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How Protection Relays Work?

Circuit breakers are used to control the flow of energy

Protection relays — compact, self-contained devices designed to detect faults in electrical systems and trigger circuit breakers — are critical to a circuit’s defense.

“Looking” for abnormal conditions in a circuit by constantly measuring electrical quantities, protection relays monitor voltage, current, frequency and phase angle.

Let’s take a look at how protection relays work.

Protection Relay Operating Principles

Reliant upon electromagnetism to function, protection relays operate under one of the two following principles — electromagnetic attraction or electromagnetic induction.

As the nomenclature indicates, the armature of the poles of a plunger in an attraction relay is drawn into a solenoid when the relay is triggered.

The solenoid trips the circuit breaker, which then shuts the system down. Attraction relays work in both alternating and direct current circuits.

Electromagnetic induction relays are found only in AC circuits.

The conductor in the relay behaves like a magnet when it’s fed electric current. This generates a “suction” force, which connects the movable contact and the stationary contact inside the relay.

The circuit closes and the system begins to operate. When an anomaly along the lines of one of the types described above occurs, the circuit is broken; the movable contact retracts, and the system shuts down.

What They Do?

According to Schneider Electric, one of the leading manufacturers in the electrical components industry, protection relays in a power system are the “officers” that command the “soldiers”.

The soldier in question is usually a circuit breaker that can interrupt the flow of energy when called upon by the protection relay to do so.

Protection relays take their cues from the power system, by analyzing signals they get from the rest of the configuration to determine what to do in order to maintain the health of the power system.

Typical relay applications include feeder protection, transformer protection and motor protection — just to name a few.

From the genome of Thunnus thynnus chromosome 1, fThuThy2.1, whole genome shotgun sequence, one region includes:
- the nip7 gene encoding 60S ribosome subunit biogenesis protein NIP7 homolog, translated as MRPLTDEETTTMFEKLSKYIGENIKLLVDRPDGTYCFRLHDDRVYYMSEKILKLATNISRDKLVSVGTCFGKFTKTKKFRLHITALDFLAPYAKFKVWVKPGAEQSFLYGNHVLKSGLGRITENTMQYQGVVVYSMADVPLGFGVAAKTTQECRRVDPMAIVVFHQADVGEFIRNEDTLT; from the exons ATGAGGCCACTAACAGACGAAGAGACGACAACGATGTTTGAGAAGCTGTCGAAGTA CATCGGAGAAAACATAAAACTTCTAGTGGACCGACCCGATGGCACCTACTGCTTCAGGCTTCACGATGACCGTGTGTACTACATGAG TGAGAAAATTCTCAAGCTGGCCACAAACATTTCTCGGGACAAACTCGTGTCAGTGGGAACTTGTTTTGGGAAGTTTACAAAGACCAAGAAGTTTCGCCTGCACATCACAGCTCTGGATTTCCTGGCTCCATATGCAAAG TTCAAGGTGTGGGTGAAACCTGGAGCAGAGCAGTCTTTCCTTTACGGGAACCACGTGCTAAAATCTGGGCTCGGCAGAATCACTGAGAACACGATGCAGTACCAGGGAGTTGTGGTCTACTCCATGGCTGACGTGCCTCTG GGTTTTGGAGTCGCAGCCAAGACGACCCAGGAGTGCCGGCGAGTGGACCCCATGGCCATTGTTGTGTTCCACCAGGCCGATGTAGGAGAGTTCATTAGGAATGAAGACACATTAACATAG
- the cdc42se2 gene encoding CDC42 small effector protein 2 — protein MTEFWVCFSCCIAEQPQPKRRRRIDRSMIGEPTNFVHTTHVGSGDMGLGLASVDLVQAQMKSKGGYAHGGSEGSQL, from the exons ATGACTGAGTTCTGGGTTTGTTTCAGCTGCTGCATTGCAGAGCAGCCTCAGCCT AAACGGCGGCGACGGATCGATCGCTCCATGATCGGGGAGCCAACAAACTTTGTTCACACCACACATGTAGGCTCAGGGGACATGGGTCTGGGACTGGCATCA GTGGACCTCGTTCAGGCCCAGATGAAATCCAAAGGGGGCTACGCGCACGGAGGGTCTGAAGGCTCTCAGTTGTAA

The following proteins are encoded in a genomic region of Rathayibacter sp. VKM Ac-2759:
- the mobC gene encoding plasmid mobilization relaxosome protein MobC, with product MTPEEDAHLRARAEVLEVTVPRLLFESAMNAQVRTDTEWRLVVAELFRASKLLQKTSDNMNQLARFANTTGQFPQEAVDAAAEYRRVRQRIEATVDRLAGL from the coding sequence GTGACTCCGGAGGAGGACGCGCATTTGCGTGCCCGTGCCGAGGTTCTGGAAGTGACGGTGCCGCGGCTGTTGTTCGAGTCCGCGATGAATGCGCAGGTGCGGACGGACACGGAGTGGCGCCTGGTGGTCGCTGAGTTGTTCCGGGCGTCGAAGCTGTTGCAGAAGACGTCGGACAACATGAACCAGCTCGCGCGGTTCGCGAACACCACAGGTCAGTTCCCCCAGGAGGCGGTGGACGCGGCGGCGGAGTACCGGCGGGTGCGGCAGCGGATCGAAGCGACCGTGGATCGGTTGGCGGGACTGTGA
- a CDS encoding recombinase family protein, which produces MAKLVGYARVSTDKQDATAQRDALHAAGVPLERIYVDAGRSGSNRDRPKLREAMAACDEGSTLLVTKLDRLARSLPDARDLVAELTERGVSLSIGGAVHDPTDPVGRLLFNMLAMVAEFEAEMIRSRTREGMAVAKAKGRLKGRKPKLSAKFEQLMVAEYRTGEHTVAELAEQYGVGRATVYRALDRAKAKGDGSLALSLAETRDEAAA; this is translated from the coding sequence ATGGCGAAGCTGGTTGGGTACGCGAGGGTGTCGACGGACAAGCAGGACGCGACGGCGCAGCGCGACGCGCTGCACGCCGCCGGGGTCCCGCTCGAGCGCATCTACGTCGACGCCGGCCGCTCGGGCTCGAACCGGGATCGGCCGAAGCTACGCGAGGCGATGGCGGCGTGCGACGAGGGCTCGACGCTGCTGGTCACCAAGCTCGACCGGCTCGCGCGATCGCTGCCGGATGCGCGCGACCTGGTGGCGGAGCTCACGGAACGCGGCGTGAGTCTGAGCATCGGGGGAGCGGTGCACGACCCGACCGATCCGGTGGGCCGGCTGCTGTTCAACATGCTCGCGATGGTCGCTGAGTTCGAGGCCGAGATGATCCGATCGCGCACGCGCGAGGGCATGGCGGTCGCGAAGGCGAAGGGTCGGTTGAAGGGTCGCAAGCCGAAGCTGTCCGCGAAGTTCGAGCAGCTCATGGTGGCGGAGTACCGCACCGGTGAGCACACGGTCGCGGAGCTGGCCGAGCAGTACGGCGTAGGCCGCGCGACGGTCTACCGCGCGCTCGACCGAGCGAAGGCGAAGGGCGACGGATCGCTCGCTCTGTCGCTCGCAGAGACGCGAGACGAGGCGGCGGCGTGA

Why Protection Relays Are Important?

While they may differ in operating principle, the basic purpose of each type of protection relay is the same.

Simply put, they close the trip circuit of a breaker or sound an alarm to get the operator’s attention. They can also disconnect the malfunctioning component to protect the rest of the circuit.

This has the effect of preventing subsequent faults as well.

Further, protection relays can defend the device suffering the abnormality.

By initiating a shutdown, the relay can prevent the flow of current in the faulty part, potentially minimizing the damage it suffers. Protection relays also serve to buffer the rest of the system from the damage a bad component could spread through the rest of the system.

This serves to “localize” the problem, which can result in significant savings when it comes to repairs, and advances your system’s performance, reliability, stability and continuity.

While the main aim of protection relays is mitigating the effects of short circuits, generators and motors can experience other types of abnormalities protection relays can detect and minimize.

Given the protection relay’s ability to localize problems, they can also show you where to look when you’re troubleshooting issues. They can also provide an indication of the type for failure for which you should be looking.

Qualities for Which to Look

Understanding how protection relays work is fundamental to specifying the proper device for the configuration you’re designing. When you’re specifying a protection relay for any given system, your primary considerations should be:

  • A. Selectivity
  • B. Speed
  • C. Sensitivity
  • D. Reliability
  • E. Simplicity
  • F. Economy

You want the relay to have the capability of localizing the problems and shutting your system down at the breaker closest to the precise point of failure.

You’ll want this to occur as soon as possible upon the detection of an abnormality too. After all, every subsequent moment of operation can increase the amount of damage suffered by the circuit.

The degree of sensitivity is critical as well. You want the device to respond to problems, without triggering false alarms.


Naturally, you want it to work with as little maintenance as possible, for as long as possible and you want it to come in at a price that makes sense in terms of the rest of the configuration.

Article written by:

I am a writer and reporter for the clean energy sector, I cover climate change issues, new clean technologies, sustainability and green cars. Danny Ovy

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